A month removed from Baltimore’s postseason disappointment and a month before free agency begins, Ravens executives are busy charting their offseason course. General manager Eric DeCosta has important decisions to make across the depth chart.
The apparent positional needs have been identified. The Ravens would benefit from adding another playmaker to their receiving corps. The interior of the offensive line is uncertain with Marshal Yanda contemplating retirement and Matt Skura attempting to recover from a serious injury.
On defense, cornerback depth is questionable with Jimmy Smith scheduled to become a free agent. Edge rusher will easily become the largest positional need if Matthew Judon is allowed to depart. The front office could also decide that adding a three-down inside linebacker is a worthwhile expenditure.
Additionally, one crucial position group has not received much recognition as a primary need. This offseason offers a prime opportunity to strengthen the defensive line, a unit that was subpar in 2019.
Much has been made of the defense’s inability to pressure opposing quarterbacks without blitzing last season. The Ravens blitzed on a higher percentage of plays than any team in the NFL last year, yet their adjusted sack rate was an 18th best 6.9%. The defensive line managed only 26 total pressures on 2,256 combined snaps in 2019.
The run defense was also not up to Baltimore’s standard in 2019. The defense stopped a 16th best 19% of runs at or behind the line of scrimmage, while their second level run defense ranked slightly better. The defensive line contributed just eight tackles for loss last season.
Furthermore, Brandon Williams, Chris Wormley and Daylon Mack are currently the only defensive lineman under contract for 2020. Michael Pierce, Jihad Ward, Domata Peko and Justin Ellis are all pending unrestricted free agents.
Fortunately, DeCosta has the ammunition to flip this defensive line weakness into a strength. Baltimore boasts the cap flexibility to afford one sizable defensive lineman contract while still maintaining enough space to ink a high-end edge rusher.
Defensive line is the greatest strength of the upcoming free agent class. Pro Bowler Chris Jones headlines the group, but he will probably be too expensive at a projected $19.2 million average annual salary. Ascending linemen D.J. Reader, Javon Hargrave and Arik Armstead could also prove cost prohibitive at more than $10 million per season.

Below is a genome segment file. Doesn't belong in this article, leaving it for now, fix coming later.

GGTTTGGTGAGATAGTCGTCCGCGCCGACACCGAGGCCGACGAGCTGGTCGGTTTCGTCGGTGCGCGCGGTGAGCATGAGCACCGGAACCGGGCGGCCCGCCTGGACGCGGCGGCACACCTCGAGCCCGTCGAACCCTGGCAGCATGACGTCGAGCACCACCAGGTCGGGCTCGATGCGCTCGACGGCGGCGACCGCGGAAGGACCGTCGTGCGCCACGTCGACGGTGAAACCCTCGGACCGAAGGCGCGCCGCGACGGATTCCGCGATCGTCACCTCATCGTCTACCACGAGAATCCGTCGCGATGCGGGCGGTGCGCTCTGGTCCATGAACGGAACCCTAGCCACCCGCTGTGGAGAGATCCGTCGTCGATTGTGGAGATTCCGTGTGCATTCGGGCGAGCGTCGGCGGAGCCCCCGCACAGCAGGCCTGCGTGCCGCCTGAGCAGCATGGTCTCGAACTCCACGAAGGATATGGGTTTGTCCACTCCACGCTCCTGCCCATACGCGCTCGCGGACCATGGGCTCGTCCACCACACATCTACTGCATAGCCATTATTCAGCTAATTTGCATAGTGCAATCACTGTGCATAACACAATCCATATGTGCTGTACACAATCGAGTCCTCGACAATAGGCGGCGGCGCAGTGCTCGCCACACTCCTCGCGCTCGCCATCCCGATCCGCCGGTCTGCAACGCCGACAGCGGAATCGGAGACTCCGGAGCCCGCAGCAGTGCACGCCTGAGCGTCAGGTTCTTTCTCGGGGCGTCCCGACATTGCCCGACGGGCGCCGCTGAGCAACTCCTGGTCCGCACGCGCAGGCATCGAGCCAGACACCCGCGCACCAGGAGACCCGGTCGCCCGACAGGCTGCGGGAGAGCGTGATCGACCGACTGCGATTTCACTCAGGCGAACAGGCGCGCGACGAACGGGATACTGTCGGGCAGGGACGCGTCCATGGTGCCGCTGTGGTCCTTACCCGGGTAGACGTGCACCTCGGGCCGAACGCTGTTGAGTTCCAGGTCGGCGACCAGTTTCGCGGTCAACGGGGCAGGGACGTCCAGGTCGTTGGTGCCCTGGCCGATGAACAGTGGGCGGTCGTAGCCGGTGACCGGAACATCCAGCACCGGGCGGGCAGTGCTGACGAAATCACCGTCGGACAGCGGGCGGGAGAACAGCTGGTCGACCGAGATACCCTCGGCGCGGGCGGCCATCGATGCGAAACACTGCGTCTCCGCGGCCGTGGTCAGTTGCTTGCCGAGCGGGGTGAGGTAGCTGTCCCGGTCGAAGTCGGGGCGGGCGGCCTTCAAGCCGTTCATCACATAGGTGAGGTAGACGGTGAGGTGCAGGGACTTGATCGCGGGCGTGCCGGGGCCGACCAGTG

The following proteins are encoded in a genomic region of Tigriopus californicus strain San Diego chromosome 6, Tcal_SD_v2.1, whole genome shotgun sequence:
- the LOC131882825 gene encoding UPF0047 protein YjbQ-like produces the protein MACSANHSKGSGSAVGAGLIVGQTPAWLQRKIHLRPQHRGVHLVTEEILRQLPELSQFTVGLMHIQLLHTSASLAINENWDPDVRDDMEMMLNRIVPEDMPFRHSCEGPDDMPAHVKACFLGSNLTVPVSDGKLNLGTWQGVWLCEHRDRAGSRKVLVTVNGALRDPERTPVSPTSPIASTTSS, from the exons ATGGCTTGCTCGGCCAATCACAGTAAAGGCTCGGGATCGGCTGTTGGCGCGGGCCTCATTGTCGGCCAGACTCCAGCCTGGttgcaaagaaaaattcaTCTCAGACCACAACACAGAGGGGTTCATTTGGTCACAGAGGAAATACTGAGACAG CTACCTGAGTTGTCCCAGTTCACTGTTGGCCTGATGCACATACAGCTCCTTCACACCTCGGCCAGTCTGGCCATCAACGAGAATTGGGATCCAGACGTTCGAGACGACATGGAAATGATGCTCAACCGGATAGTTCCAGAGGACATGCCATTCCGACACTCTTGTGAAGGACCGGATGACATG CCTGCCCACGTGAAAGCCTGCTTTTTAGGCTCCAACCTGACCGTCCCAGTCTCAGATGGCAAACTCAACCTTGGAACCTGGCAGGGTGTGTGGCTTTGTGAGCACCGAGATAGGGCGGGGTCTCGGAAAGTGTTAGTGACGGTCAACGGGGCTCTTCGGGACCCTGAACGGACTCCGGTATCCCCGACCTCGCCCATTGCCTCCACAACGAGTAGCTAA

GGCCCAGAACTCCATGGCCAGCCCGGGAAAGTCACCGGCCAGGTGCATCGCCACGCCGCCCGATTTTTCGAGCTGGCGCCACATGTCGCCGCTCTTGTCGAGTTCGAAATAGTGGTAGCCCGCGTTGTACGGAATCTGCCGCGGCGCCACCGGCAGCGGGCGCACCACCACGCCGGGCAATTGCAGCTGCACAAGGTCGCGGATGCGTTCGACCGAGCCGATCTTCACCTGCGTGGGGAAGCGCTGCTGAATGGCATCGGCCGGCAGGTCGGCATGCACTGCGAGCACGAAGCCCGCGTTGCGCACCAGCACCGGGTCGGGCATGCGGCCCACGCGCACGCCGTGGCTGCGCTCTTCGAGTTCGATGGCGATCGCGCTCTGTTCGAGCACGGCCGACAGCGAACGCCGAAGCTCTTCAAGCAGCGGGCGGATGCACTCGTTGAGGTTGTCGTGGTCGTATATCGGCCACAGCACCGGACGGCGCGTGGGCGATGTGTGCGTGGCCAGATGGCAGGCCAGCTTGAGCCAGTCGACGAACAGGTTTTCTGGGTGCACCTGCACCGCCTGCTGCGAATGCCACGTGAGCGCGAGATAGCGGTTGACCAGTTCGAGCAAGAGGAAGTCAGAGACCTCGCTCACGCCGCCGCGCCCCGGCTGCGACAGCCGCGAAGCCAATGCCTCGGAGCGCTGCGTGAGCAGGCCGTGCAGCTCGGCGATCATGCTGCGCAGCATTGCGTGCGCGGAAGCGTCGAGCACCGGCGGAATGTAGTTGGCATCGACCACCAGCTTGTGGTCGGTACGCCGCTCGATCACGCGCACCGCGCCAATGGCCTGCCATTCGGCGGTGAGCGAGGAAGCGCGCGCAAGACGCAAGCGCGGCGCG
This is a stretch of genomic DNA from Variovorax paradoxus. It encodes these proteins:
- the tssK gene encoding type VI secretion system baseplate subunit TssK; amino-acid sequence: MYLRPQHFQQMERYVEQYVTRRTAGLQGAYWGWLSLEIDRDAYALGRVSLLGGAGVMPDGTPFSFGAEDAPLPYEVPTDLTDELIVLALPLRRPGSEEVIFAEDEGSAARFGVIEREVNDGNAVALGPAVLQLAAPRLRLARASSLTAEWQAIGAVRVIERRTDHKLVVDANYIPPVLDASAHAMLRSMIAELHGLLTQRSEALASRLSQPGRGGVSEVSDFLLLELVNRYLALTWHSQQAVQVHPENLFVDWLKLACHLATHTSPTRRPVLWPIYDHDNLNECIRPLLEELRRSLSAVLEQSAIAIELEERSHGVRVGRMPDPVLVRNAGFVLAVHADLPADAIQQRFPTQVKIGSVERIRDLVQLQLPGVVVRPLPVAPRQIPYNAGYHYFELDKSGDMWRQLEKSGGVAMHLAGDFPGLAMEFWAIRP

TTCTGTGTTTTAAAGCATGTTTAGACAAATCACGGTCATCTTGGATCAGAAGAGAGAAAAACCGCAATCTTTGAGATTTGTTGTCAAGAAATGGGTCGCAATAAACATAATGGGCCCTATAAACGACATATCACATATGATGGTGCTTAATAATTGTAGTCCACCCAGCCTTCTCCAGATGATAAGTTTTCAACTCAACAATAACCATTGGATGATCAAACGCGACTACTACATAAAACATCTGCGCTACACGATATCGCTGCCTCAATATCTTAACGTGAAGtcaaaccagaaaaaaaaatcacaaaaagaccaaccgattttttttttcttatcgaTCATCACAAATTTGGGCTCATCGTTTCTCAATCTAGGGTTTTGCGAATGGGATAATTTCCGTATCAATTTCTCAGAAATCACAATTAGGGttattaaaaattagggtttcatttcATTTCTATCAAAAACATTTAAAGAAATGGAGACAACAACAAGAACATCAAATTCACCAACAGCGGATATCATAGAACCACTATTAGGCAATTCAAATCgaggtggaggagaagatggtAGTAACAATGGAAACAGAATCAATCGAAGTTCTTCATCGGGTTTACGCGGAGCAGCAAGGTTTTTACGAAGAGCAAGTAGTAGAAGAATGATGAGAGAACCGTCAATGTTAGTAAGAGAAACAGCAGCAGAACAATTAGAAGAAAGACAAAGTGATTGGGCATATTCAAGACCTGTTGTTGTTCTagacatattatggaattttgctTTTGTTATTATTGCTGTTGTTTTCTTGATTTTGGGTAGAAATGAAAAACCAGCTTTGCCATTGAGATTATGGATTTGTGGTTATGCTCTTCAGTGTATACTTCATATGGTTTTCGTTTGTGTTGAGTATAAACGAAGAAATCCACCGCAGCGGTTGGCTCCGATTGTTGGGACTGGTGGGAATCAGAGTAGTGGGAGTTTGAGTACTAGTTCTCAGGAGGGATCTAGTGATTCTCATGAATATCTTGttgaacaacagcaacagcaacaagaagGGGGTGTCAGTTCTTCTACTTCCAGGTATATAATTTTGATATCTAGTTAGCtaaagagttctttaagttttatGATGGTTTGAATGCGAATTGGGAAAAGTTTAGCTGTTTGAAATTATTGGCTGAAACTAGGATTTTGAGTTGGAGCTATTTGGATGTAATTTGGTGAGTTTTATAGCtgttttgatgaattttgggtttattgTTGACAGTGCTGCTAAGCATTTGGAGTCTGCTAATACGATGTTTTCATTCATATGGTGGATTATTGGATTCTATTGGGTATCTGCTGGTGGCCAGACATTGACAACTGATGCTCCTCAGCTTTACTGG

Former top-50 draft picks Leonard Williams, Emmanuel Ogbah, Jarran Reed and Danny Shelton are expected to fall into the more reasonable $4 to $8 million per season price range. If the front office prefers the flexibility of a short-term contract, established veterans Gerald McCoy, Ndamukong Suh, Michael Brockers, Mike Daniels or Derek Wolfe might be enticed to come to Baltimore for a relatively affordable salary.
All-Pro Calais Campbell is a potential cap casualty, he would be an ideal addition to the Ravens front. The Vikings could also jettison Linval Joseph for cap relief. Additional veterans will be released from cap strapped teams and many more less than perfect scheme fits are unrestricted. And, DeCosta could double dip into the depth of the free agent group with cost effective reclamation projects such as A’Shawn Robinson or former Raven Timmy Jernigan.
The free agent market will be flooded with defensive linemen who have proven to be more disruptive than the group the Ravens fielded last season. The draft always remains an option. Yet with the top prospects likely to be selected long before the Ravens go on the clock, the team is probably better served picking a mid-round lineman to add to a newly configured rotation of veterans.
As the NFL continues to evolve, interior pressure has become just as valuable, if not more valuable than edge pressure. Coupling interior penetrators with Baltimore’s excellent coverage personnel in coordinator Don Martindale's aggressive and deceptive scheme would make the defense truly formidable once again.
Bolstering the defensive line will not only relieve the burden placed on the Ravens linebackers and help the team dominate the trenches is high leverage games. Interior disruption is the most effective method to combat top tier quarterbacks.
Baltimore’s defensive line situation offers the perfect intersection of need, availability and opportunity. The free agent market presents a wealth of impactful defensive lineman ready to fill this major Ravens need. After ponying up for a dependable edge defender, the best use for the remaining salary cap space is strengthening the defensive line.